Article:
Fat Tony Talks Being Racially Profiled on the Road

Houston's Fat Tony rocks the crowd last year at 8th Wonder's third anniversary party, a.k.a. "Celebr8ion of Beer."
Houston's Fat Tony rocks the crowd last year at 8th Wonder's third anniversary party, a.k.a. "Celebr8ion of Beer."
Photo by Marco Torres
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The past 48 hours could be described as an unnecessary hassle for Fat Tony.

Moving from Ohio through Michigan and on toward Canada, the Houston rapper, Houston Press Music Award winner and recent ambassador for hip-hop in Mexico City endured a humiliation many African-Americans, male or female, have experienced: being black and profiled by law enforcement.

“We face opposition being black literally anywhere in the world,” Tony said during a phone conversation Tuesday afternoon. “I’ve always accepted that.”

Tony’s issues with the police are longstanding. Despite not being arrested, he has frequently mentioned being stopped and searched while on tour wherever he goes. Late Monday night, he live-tweeted his latest experience.

He and The Garden, a duo based out of Orange County, California, were leaving Columbus, Ohio, after a gig at Double Happiness. On their way into crossing over into Michigan, police sirens flashed behind Tony and company. Though he wasn’t behind the wheel, Tony says he was the first person officers suspected of wrongdoing.

“I was with three people,” Tony explains. “A Filipino man, a white man and a half-Venezuelan half-white man (who looks white to everyone). They handcuffed me first and had me sit in the back of their car. Then they put the Filipino guy and half-white guy in the back with me and put my full-fledged white homie in a different car. They told him, 'You know which one we're getting, right?'”

Recounting the story, the Smart Ass Black Boy noticed the fear in his friend’s face, the lone white guy of the group. According to Tony, his tour mate had never dealt with police officers before as an adult. Especially not police officers in “middle of nowhere, Ohio.”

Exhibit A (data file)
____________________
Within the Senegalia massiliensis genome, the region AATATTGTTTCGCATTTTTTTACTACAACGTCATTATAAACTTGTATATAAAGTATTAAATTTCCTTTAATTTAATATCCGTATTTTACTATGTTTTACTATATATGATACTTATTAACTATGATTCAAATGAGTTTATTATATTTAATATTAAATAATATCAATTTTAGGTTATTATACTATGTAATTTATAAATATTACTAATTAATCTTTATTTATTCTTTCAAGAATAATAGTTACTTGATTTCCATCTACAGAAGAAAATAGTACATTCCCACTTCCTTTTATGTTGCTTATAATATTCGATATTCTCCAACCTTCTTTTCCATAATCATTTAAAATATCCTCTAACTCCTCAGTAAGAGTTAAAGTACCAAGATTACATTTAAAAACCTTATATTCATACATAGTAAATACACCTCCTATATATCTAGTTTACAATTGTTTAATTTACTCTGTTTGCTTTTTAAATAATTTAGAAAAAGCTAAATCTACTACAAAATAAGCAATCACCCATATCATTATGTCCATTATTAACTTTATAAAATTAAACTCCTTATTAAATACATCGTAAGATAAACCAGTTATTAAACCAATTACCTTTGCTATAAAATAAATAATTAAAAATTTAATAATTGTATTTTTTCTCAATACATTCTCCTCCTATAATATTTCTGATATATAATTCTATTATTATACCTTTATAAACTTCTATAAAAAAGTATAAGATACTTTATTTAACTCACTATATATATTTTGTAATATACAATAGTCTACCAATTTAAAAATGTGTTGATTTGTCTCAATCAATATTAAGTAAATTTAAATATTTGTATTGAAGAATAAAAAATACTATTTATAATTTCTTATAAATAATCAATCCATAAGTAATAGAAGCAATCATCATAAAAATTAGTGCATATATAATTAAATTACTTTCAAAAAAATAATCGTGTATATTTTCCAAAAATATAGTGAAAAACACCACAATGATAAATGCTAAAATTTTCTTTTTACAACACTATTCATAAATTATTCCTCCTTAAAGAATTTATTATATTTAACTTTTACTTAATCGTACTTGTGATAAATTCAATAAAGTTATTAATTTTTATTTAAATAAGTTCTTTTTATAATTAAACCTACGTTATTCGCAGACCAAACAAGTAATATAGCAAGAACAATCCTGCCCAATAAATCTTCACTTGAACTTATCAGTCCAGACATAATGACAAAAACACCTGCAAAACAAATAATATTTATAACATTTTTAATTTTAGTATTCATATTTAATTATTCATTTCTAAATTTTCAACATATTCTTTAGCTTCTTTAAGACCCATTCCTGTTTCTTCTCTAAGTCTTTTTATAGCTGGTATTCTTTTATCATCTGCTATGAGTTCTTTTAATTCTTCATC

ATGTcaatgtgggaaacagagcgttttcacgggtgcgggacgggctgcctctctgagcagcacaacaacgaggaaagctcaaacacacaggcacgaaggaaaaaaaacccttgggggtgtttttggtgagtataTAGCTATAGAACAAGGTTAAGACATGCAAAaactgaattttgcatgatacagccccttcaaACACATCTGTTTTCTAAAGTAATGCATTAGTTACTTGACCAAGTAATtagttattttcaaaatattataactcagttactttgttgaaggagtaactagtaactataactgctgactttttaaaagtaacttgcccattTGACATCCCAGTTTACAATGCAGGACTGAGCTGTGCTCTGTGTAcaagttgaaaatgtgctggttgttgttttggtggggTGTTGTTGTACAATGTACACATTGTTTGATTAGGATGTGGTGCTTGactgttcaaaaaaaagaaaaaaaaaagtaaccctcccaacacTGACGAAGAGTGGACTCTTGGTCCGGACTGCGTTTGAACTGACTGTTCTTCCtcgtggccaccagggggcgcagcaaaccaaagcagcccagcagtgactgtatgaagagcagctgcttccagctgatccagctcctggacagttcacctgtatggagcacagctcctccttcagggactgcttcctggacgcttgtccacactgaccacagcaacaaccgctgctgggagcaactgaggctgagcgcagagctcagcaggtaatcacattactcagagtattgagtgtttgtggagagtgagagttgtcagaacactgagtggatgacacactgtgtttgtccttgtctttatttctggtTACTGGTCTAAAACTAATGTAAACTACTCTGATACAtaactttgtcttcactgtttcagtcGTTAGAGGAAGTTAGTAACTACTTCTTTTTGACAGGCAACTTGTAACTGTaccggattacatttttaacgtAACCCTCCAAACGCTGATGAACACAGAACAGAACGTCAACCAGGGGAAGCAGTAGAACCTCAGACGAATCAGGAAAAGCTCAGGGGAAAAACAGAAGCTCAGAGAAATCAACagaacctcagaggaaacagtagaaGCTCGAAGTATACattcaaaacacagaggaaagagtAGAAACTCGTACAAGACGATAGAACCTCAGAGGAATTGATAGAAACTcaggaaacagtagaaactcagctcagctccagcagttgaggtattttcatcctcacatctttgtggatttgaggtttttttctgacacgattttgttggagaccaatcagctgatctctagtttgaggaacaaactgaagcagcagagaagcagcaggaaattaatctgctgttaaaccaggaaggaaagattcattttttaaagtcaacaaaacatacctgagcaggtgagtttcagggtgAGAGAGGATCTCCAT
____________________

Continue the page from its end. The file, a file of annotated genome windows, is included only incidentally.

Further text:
Normally, Tony has only one singular fear while out on the road: getting robbed. As he pleaded with officers not to take the money he had earned from performing earlier in the night, one officer responded to him. “He told me he'd only take my money if I had a ‘big Ziploc bag of drugs,’” Tony recalls. “He also said that he had a family to feed and that’s why he pulled us over.”

With the driver being forced to take two sobriety tests despite not being drunk, it was a giant hassle all the way around. Tony and company weren’t recognized as musicians even though he was singled out, according to his account of the incident. “He kept questioning my friends if I was the 'lead singer,'” Tony says. “It was all a big waste of time.”

Eventually the group was let go to carry on with their affairs. Frustrated with the unnecessary treatment by officers, Tony says he started to think: For all the different encounters he had previously with police officers, not once had he ever been handcuffed. Or made to sit in a police car while they conducted a search on a vehicle he was traveling in. “I think they handcuffed us so we couldn’t film them,” he says. “They could have easily taken my cash or planted something and there’d be no witnesses.”

Hours later and still frustrated by the encounter, Tony finally made it to his temporary home for the night, Detroit. All he wanted to do was record. Titled “Wise,” the Caleb Stone-produced record packs on a slice of aggression. A sweeping melody lets Tony hammer away all of the night’s problems into one two-minute song he finished in one take. “Wise like a psychic/ God on my right hip/ Left pocket, cell phone/ Dead, and I like it,” the track begins. From there, Tony mentions late nights on the road and alludes to some of the charismatic greats such as Ric Flair, Diddy and 50 Cent. “Say it to my face, nope/ You know that I stay woke/ Blind to the bullshit / At home watching Face/Off.”

“Making songs and performing makes me feel better than anything else, so when I'm low it's the first thing on the agenda,” he says, discussing “Wise.” “When I perform, I let out all of my frustrations and sadness and joy and all that.”

Before he and The Garden could find themselves properly in Toronto for Tuesday's show, the police at the Canadian border decided to have a little fun with Tony as well. Which would make it twice in 12 hours that Fat Tony, Houston rap savant and Third Ward child of the city, would deal with the police. “They pulled us out the line, searched the car, asking for drugs as usual,” Tony says of the second stop. Unlike on Tuesday morning, he wasn’t listening to E-40’s “It’s All Bad” wondering why he was here in a triflin’ world.

Unlike the Ohio stop, Tony could at least joke about his second round with the officers.

But all Tony could do in the face of everything would be to hop onstage and rage out. It’s the one place he knows he’ll be at peace instead of dealing with fitting a profile or being suspected of an imaginary crime.

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